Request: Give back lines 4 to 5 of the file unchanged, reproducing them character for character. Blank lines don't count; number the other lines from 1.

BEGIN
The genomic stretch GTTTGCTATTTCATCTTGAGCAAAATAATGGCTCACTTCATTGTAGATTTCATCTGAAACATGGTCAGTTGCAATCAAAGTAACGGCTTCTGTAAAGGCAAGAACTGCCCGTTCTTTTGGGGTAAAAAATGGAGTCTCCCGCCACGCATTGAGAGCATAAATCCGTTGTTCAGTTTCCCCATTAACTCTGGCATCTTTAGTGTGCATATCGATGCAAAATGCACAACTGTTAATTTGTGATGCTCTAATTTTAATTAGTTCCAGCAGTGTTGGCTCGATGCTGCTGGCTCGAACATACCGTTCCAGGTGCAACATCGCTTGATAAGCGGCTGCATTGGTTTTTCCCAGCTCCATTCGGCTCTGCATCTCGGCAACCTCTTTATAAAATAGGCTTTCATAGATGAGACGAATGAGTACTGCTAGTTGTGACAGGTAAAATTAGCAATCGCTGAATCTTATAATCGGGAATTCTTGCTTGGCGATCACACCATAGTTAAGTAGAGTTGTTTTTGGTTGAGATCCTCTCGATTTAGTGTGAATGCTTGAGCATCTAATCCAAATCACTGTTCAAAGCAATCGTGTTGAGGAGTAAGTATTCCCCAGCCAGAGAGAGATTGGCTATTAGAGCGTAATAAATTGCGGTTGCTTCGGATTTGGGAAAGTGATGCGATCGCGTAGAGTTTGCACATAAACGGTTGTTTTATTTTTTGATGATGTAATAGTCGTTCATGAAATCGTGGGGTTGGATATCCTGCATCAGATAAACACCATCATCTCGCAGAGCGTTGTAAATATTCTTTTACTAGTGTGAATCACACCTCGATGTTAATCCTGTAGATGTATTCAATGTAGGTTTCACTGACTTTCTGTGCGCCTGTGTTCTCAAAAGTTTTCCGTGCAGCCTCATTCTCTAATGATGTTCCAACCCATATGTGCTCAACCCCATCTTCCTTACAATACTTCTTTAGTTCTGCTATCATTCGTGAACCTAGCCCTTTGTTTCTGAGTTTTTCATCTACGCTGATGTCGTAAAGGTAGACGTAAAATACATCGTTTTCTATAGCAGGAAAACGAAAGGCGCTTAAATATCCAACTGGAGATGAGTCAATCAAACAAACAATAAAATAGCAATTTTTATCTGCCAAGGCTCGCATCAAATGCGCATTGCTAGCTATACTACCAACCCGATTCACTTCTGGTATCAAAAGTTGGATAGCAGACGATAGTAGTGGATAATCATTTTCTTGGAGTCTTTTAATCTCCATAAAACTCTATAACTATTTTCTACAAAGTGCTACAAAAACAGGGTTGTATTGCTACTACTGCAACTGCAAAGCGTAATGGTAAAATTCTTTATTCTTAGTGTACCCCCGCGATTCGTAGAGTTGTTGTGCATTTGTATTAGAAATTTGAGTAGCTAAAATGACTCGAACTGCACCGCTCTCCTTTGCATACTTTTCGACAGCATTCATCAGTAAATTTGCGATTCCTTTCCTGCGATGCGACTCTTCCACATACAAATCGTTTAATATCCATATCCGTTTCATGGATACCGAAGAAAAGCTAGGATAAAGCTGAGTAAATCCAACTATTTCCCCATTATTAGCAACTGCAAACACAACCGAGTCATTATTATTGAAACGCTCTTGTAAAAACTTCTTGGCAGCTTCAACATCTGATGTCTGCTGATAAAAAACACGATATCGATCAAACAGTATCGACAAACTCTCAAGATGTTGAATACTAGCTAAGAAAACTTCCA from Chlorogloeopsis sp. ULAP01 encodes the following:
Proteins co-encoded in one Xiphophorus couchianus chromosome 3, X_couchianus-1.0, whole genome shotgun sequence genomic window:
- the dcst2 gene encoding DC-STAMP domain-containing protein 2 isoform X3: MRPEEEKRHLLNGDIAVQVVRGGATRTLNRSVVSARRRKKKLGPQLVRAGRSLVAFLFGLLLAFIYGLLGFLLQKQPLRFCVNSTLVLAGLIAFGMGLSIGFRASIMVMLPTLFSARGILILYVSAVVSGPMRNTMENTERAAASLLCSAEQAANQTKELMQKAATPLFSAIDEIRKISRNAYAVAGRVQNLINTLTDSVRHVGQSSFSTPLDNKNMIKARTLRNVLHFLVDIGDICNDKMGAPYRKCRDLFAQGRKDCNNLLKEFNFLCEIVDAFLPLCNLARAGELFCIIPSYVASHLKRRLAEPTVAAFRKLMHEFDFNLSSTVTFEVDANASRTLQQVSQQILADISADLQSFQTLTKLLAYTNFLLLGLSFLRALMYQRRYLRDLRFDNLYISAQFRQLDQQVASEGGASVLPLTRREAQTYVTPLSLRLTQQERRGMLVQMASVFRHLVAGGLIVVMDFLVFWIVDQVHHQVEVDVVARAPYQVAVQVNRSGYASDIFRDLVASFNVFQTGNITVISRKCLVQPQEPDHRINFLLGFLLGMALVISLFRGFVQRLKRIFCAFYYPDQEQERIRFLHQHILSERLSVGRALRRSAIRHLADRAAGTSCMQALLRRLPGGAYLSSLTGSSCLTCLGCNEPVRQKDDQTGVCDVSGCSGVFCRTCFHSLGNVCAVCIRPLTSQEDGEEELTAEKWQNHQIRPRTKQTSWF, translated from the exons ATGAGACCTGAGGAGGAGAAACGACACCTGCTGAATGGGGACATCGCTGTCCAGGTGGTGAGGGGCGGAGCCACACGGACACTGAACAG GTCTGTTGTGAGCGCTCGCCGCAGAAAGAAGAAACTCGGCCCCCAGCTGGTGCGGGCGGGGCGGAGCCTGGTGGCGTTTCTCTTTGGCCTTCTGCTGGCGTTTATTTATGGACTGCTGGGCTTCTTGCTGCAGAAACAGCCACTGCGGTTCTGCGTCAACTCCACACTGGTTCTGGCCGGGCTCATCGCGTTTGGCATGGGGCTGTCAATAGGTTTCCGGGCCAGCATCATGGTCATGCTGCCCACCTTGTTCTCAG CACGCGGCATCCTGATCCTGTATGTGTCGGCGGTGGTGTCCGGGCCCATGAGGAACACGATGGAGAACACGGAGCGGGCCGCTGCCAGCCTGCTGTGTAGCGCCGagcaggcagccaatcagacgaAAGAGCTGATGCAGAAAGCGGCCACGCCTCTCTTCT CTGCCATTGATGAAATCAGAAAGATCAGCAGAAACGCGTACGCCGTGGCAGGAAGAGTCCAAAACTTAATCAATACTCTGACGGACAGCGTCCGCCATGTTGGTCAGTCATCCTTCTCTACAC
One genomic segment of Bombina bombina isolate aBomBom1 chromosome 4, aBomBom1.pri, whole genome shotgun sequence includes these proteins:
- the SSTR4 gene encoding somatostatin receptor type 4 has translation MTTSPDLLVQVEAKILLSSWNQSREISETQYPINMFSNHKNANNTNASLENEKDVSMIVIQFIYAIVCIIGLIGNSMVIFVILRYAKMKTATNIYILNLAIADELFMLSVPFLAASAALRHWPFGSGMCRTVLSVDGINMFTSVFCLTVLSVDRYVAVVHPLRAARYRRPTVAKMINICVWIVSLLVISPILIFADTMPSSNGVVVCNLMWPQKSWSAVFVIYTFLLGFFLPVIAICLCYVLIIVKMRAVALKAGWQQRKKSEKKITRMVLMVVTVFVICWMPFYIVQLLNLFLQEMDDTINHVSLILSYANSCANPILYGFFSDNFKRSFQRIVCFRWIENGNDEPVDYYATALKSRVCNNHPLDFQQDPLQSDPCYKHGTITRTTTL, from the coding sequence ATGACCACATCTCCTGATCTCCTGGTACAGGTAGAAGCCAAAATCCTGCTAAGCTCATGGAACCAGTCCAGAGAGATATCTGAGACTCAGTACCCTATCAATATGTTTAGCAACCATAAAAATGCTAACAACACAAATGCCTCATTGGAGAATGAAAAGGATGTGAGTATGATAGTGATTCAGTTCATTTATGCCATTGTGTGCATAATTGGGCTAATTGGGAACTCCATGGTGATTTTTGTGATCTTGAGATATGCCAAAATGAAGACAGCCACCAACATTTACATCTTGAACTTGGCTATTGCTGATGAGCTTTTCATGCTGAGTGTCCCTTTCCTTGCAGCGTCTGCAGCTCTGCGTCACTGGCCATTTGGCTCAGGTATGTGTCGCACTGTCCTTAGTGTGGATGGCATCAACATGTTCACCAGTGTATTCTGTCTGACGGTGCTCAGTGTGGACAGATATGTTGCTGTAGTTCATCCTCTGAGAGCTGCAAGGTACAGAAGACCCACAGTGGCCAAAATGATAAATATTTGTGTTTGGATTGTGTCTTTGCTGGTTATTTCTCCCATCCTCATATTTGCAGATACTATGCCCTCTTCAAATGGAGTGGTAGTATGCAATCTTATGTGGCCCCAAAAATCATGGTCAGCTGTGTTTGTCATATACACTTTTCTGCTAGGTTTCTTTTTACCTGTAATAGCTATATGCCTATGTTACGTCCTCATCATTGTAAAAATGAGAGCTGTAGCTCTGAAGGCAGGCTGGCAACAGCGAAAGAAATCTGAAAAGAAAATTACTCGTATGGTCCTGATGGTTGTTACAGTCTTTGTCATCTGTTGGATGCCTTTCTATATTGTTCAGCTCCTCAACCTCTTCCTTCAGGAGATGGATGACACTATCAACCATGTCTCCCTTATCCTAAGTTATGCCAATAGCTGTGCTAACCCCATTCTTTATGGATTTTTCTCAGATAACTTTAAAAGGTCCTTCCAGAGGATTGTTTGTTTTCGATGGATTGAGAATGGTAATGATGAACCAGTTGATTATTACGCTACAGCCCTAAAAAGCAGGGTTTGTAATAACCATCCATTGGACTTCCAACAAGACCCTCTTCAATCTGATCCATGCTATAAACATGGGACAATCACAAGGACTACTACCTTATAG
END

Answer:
One genomic segment of Bombina bombina isolate aBomBom1 chromosome 4, aBomBom1.pri, whole genome shotgun sequence includes these proteins:
- the SSTR4 gene encoding somatostatin receptor type 4 has translation MTTSPDLLVQVEAKILLSSWNQSREISETQYPINMFSNHKNANNTNASLENEKDVSMIVIQFIYAIVCIIGLIGNSMVIFVILRYAKMKTATNIYILNLAIADELFMLSVPFLAASAALRHWPFGSGMCRTVLSVDGINMFTSVFCLTVLSVDRYVAVVHPLRAARYRRPTVAKMINICVWIVSLLVISPILIFADTMPSSNGVVVCNLMWPQKSWSAVFVIYTFLLGFFLPVIAICLCYVLIIVKMRAVALKAGWQQRKKSEKKITRMVLMVVTVFVICWMPFYIVQLLNLFLQEMDDTINHVSLILSYANSCANPILYGFFSDNFKRSFQRIVCFRWIENGNDEPVDYYATALKSRVCNNHPLDFQQDPLQSDPCYKHGTITRTTTL, from the coding sequence ATGACCACATCTCCTGATCTCCTGGTACAGGTAGAAGCCAAAATCCTGCTAAGCTCATGGAACCAGTCCAGAGAGATATCTGAGACTCAGTACCCTATCAATATGTTTAGCAACCATAAAAATGCTAACAACACAAATGCCTCATTGGAGAATGAAAAGGATGTGAGTATGATAGTGATTCAGTTCATTTATGCCATTGTGTGCATAATTGGGCTAATTGGGAACTCCATGGTGATTTTTGTGATCTTGAGATATGCCAAAATGAAGACAGCCACCAACATTTACATCTTGAACTTGGCTATTGCTGATGAGCTTTTCATGCTGAGTGTCCCTTTCCTTGCAGCGTCTGCAGCTCTGCGTCACTGGCCATTTGGCTCAGGTATGTGTCGCACTGTCCTTAGTGTGGATGGCATCAACATGTTCACCAGTGTATTCTGTCTGACGGTGCTCAGTGTGGACAGATATGTTGCTGTAGTTCATCCTCTGAGAGCTGCAAGGTACAGAAGACCCACAGTGGCCAAAATGATAAATATTTGTGTTTGGATTGTGTCTTTGCTGGTTATTTCTCCCATCCTCATATTTGCAGATACTATGCCCTCTTCAAATGGAGTGGTAGTATGCAATCTTATGTGGCCCCAAAAATCATGGTCAGCTGTGTTTGTCATATACACTTTTCTGCTAGGTTTCTTTTTACCTGTAATAGCTATATGCCTATGTTACGTCCTCATCATTGTAAAAATGAGAGCTGTAGCTCTGAAGGCAGGCTGGCAACAGCGAAAGAAATCTGAAAAGAAAATTACTCGTATGGTCCTGATGGTTGTTACAGTCTTTGTCATCTGTTGGATGCCTTTCTATATTGTTCAGCTCCTCAACCTCTTCCTTCAGGAGATGGATGACACTATCAACCATGTCTCCCTTATCCTAAGTTATGCCAATAGCTGTGCTAACCCCATTCTTTATGGATTTTTCTCAGATAACTTTAAAAGGTCCTTCCAGAGGATTGTTTGTTTTCGATGGATTGAGAATGGTAATGATGAACCAGTTGATTATTACGCTACAGCCCTAAAAAGCAGGGTTTGTAATAACCATCCATTGGACTTCCAACAAGACCCTCTTCAATCTGATCCATGCTATAAACATGGGACAATCACAAGGACTACTACCTTATAG